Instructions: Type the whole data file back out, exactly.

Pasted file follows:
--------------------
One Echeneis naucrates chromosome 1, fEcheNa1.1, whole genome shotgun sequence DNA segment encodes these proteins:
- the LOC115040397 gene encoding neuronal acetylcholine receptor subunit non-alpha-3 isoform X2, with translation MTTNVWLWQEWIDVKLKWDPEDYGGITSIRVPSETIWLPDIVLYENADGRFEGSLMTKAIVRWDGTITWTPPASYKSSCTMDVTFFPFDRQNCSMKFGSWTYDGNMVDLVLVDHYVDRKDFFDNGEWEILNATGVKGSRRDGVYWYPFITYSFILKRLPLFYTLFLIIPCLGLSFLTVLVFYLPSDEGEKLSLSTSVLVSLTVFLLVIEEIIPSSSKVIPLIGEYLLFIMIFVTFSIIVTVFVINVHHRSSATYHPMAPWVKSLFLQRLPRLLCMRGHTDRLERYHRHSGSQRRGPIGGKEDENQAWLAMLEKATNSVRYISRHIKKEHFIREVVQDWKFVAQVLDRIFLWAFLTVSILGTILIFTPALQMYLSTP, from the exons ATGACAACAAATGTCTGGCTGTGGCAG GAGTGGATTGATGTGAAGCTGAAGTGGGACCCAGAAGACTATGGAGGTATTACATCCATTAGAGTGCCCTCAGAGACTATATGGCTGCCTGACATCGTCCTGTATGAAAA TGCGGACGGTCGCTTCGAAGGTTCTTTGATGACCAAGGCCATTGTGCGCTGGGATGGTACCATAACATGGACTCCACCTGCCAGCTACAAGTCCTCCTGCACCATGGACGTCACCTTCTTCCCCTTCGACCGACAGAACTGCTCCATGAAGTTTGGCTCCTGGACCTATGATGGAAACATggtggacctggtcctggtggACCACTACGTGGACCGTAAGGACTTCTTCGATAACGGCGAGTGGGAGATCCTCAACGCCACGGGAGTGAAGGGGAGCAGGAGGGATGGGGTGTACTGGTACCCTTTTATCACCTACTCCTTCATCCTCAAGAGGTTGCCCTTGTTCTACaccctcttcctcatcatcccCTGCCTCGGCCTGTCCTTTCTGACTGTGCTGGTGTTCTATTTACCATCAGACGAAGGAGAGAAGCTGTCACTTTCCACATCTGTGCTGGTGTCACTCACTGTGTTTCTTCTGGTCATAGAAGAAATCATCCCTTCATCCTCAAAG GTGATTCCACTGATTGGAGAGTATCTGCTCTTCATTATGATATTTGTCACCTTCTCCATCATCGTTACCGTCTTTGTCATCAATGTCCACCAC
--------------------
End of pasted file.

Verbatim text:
One Echeneis naucrates chromosome 1, fEcheNa1.1, whole genome shotgun sequence DNA segment encodes these proteins:
- the LOC115040397 gene encoding neuronal acetylcholine receptor subunit non-alpha-3 isoform X2, with translation MTTNVWLWQEWIDVKLKWDPEDYGGITSIRVPSETIWLPDIVLYENADGRFEGSLMTKAIVRWDGTITWTPPASYKSSCTMDVTFFPFDRQNCSMKFGSWTYDGNMVDLVLVDHYVDRKDFFDNGEWEILNATGVKGSRRDGVYWYPFITYSFILKRLPLFYTLFLIIPCLGLSFLTVLVFYLPSDEGEKLSLSTSVLVSLTVFLLVIEEIIPSSSKVIPLIGEYLLFIMIFVTFSIIVTVFVINVHHRSSATYHPMAPWVKSLFLQRLPRLLCMRGHTDRLERYHRHSGSQRRGPIGGKEDENQAWLAMLEKATNSVRYISRHIKKEHFIREVVQDWKFVAQVLDRIFLWAFLTVSILGTILIFTPALQMYLSTP, from the exons ATGACAACAAATGTCTGGCTGTGGCAG GAGTGGATTGATGTGAAGCTGAAGTGGGACCCAGAAGACTATGGAGGTATTACATCCATTAGAGTGCCCTCAGAGACTATATGGCTGCCTGACATCGTCCTGTATGAAAA TGCGGACGGTCGCTTCGAAGGTTCTTTGATGACCAAGGCCATTGTGCGCTGGGATGGTACCATAACATGGACTCCACCTGCCAGCTACAAGTCCTCCTGCACCATGGACGTCACCTTCTTCCCCTTCGACCGACAGAACTGCTCCATGAAGTTTGGCTCCTGGACCTATGATGGAAACATggtggacctggtcctggtggACCACTACGTGGACCGTAAGGACTTCTTCGATAACGGCGAGTGGGAGATCCTCAACGCCACGGGAGTGAAGGGGAGCAGGAGGGATGGGGTGTACTGGTACCCTTTTATCACCTACTCCTTCATCCTCAAGAGGTTGCCCTTGTTCTACaccctcttcctcatcatcccCTGCCTCGGCCTGTCCTTTCTGACTGTGCTGGTGTTCTATTTACCATCAGACGAAGGAGAGAAGCTGTCACTTTCCACATCTGTGCTGGTGTCACTCACTGTGTTTCTTCTGGTCATAGAAGAAATCATCCCTTCATCCTCAAAG GTGATTCCACTGATTGGAGAGTATCTGCTCTTCATTATGATATTTGTCACCTTCTCCATCATCGTTACCGTCTTTGTCATCAATGTCCACCAC